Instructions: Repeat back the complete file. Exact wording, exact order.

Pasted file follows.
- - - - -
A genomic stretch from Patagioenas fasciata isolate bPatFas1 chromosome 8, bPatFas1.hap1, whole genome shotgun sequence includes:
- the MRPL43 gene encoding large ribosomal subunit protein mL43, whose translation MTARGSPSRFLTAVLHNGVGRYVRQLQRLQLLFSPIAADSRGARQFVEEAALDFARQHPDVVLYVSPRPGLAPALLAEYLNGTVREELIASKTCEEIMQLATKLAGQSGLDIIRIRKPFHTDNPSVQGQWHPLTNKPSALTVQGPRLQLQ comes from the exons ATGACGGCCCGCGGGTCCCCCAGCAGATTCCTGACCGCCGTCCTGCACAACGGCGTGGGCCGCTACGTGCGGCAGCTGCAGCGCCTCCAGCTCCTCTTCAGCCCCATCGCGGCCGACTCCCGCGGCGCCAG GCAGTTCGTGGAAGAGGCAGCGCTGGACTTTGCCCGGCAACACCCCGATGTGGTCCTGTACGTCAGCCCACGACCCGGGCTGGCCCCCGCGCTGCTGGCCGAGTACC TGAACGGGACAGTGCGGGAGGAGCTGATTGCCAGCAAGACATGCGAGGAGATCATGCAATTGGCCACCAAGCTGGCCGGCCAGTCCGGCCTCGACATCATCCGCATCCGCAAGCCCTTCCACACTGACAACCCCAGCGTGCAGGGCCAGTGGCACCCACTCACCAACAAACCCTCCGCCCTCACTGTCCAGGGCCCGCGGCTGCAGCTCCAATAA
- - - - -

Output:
A genomic stretch from Patagioenas fasciata isolate bPatFas1 chromosome 8, bPatFas1.hap1, whole genome shotgun sequence includes:
- the MRPL43 gene encoding large ribosomal subunit protein mL43, whose translation MTARGSPSRFLTAVLHNGVGRYVRQLQRLQLLFSPIAADSRGARQFVEEAALDFARQHPDVVLYVSPRPGLAPALLAEYLNGTVREELIASKTCEEIMQLATKLAGQSGLDIIRIRKPFHTDNPSVQGQWHPLTNKPSALTVQGPRLQLQ comes from the exons ATGACGGCCCGCGGGTCCCCCAGCAGATTCCTGACCGCCGTCCTGCACAACGGCGTGGGCCGCTACGTGCGGCAGCTGCAGCGCCTCCAGCTCCTCTTCAGCCCCATCGCGGCCGACTCCCGCGGCGCCAG GCAGTTCGTGGAAGAGGCAGCGCTGGACTTTGCCCGGCAACACCCCGATGTGGTCCTGTACGTCAGCCCACGACCCGGGCTGGCCCCCGCGCTGCTGGCCGAGTACC TGAACGGGACAGTGCGGGAGGAGCTGATTGCCAGCAAGACATGCGAGGAGATCATGCAATTGGCCACCAAGCTGGCCGGCCAGTCCGGCCTCGACATCATCCGCATCCGCAAGCCCTTCCACACTGACAACCCCAGCGTGCAGGGCCAGTGGCACCCACTCACCAACAAACCCTCCGCCCTCACTGTCCAGGGCCCGCGGCTGCAGCTCCAATAA